My research is focused on the development and functions of chloroplasts in plants. Chloroplasts are the subcellular organelles responsible for photosynthesis – the process whereby sunlight energy is harnessed to power the cellular activities of life. Consequently, chloroplasts are of vital importance, not just to plants, but (owing to trophic dependencies, and agriculture) to the vast majority of organisms, including animals and humans.
Chloroplasts are remarkably complex structures. Each one contains numerous copies of roughly 3000 different proteins, with functions linked to photosynthesis and other essential processes. Most of these proteins are not made inside chloroplasts, but instead are made elsewhere in the cell and must be imported by the chloroplasts as they develop. Our research seeks to understand how these essential proteins are delivered to developing chloroplasts. We work with a small model plant called thale cress (Arabidopsis thaliana) as well as with crop species including rice, tomato and brassica.
Recent work in the laboratory led to the breakthrough discovery that chloroplasts are directly regulated by the ubiquitin-proteasome system – an important system for the removal of unwanted proteins in eukaryotic cells. The potential use of this discovery in developing improved crop varieties that may help to address food security issues is being investigated, in conjunction with Oxford University Innovation (OUI).
I joined the Department of Plant Sciences and Wolfson College at Oxford in October 2013. Prior to that, I was a research fellow, lecturer, reader and professor at the University of Leicester, for a total of 14 years. I carried out my doctoral studies with Caroline Dean at the John Innes Centre in Norwich, and then did postdoctoral work with Joanne Chory at the Salk Institute for Biological Studies in California.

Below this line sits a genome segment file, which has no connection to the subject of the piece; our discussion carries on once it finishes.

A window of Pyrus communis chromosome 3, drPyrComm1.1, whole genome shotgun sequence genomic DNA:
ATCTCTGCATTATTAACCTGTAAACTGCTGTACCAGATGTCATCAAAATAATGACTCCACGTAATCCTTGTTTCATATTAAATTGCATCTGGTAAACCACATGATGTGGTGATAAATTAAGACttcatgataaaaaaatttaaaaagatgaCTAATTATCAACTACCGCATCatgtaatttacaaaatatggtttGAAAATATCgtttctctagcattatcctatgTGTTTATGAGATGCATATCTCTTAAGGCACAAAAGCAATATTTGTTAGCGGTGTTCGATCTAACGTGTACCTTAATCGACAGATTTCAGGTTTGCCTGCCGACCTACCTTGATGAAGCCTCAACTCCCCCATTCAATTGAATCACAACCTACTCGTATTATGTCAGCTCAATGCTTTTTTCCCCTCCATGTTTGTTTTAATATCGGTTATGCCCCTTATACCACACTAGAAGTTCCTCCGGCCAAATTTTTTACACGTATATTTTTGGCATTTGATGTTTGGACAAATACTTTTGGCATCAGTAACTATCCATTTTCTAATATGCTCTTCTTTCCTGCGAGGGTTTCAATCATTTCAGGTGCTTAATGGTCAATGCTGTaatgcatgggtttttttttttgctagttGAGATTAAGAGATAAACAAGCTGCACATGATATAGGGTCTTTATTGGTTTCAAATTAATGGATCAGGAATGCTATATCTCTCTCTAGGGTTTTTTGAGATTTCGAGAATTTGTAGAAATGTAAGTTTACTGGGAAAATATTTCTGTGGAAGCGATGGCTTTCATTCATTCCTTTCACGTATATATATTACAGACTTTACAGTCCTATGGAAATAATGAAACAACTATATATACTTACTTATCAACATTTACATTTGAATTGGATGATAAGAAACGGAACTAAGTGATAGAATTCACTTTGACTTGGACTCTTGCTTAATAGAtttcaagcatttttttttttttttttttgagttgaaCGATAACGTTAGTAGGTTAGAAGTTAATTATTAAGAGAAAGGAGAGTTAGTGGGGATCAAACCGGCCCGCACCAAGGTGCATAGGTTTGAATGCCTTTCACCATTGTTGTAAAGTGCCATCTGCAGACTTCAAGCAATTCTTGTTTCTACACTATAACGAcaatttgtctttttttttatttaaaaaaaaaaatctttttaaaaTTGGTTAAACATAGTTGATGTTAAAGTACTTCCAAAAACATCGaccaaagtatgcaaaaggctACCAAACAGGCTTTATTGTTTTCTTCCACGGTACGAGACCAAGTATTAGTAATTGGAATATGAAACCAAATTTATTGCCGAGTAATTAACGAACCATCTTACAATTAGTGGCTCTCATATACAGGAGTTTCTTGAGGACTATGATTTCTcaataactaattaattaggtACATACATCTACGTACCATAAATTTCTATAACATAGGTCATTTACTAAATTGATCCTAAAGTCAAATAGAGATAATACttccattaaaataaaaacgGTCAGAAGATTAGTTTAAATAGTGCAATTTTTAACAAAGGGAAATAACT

Changing plant chloroplasts to improve crop performance
Chloroplasts are tiny protein-filled units within plant cells. As well as being responsible for photosynthesis, they are critical to a plant's ability to respond to its environment (for example, to the intensity of light or the threat of disease). They do this by importing the proteins they need - and getting rid of those they don't need....
Hardy Crops To Tackle Food Insecurity
Our world is getting more and more densely populated. By 2050 there’ll be nearly 10 billion people on our planet and agricultural demand is predicted to rise by 70%. So how will we ensure that every human alive gets the food they need?